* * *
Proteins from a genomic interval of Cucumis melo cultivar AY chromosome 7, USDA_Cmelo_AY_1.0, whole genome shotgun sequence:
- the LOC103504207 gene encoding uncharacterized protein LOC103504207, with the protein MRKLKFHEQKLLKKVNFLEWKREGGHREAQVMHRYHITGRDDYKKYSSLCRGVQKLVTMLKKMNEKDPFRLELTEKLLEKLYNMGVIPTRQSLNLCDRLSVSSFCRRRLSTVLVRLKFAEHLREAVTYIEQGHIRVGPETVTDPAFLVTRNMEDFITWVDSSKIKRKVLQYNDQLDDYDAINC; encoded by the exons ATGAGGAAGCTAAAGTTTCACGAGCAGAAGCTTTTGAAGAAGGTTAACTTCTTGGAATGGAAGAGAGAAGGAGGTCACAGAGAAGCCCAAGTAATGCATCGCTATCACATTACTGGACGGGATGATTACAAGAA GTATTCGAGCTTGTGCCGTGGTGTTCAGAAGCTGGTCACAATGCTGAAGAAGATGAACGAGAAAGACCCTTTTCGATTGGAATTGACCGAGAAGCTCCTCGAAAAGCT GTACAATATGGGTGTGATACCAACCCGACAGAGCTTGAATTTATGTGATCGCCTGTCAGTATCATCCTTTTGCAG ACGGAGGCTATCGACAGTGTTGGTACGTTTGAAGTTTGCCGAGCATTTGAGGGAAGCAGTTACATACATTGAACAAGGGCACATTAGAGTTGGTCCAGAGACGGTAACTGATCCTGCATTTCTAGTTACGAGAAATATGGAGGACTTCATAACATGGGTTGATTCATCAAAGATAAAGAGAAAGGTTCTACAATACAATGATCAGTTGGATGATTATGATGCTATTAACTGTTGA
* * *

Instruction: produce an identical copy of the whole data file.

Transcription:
Proteins from a genomic interval of Cucumis melo cultivar AY chromosome 7, USDA_Cmelo_AY_1.0, whole genome shotgun sequence:
- the LOC103504207 gene encoding uncharacterized protein LOC103504207, with the protein MRKLKFHEQKLLKKVNFLEWKREGGHREAQVMHRYHITGRDDYKKYSSLCRGVQKLVTMLKKMNEKDPFRLELTEKLLEKLYNMGVIPTRQSLNLCDRLSVSSFCRRRLSTVLVRLKFAEHLREAVTYIEQGHIRVGPETVTDPAFLVTRNMEDFITWVDSSKIKRKVLQYNDQLDDYDAINC; encoded by the exons ATGAGGAAGCTAAAGTTTCACGAGCAGAAGCTTTTGAAGAAGGTTAACTTCTTGGAATGGAAGAGAGAAGGAGGTCACAGAGAAGCCCAAGTAATGCATCGCTATCACATTACTGGACGGGATGATTACAAGAA GTATTCGAGCTTGTGCCGTGGTGTTCAGAAGCTGGTCACAATGCTGAAGAAGATGAACGAGAAAGACCCTTTTCGATTGGAATTGACCGAGAAGCTCCTCGAAAAGCT GTACAATATGGGTGTGATACCAACCCGACAGAGCTTGAATTTATGTGATCGCCTGTCAGTATCATCCTTTTGCAG ACGGAGGCTATCGACAGTGTTGGTACGTTTGAAGTTTGCCGAGCATTTGAGGGAAGCAGTTACATACATTGAACAAGGGCACATTAGAGTTGGTCCAGAGACGGTAACTGATCCTGCATTTCTAGTTACGAGAAATATGGAGGACTTCATAACATGGGTTGATTCATCAAAGATAAAGAGAAAGGTTCTACAATACAATGATCAGTTGGATGATTATGATGCTATTAACTGTTGA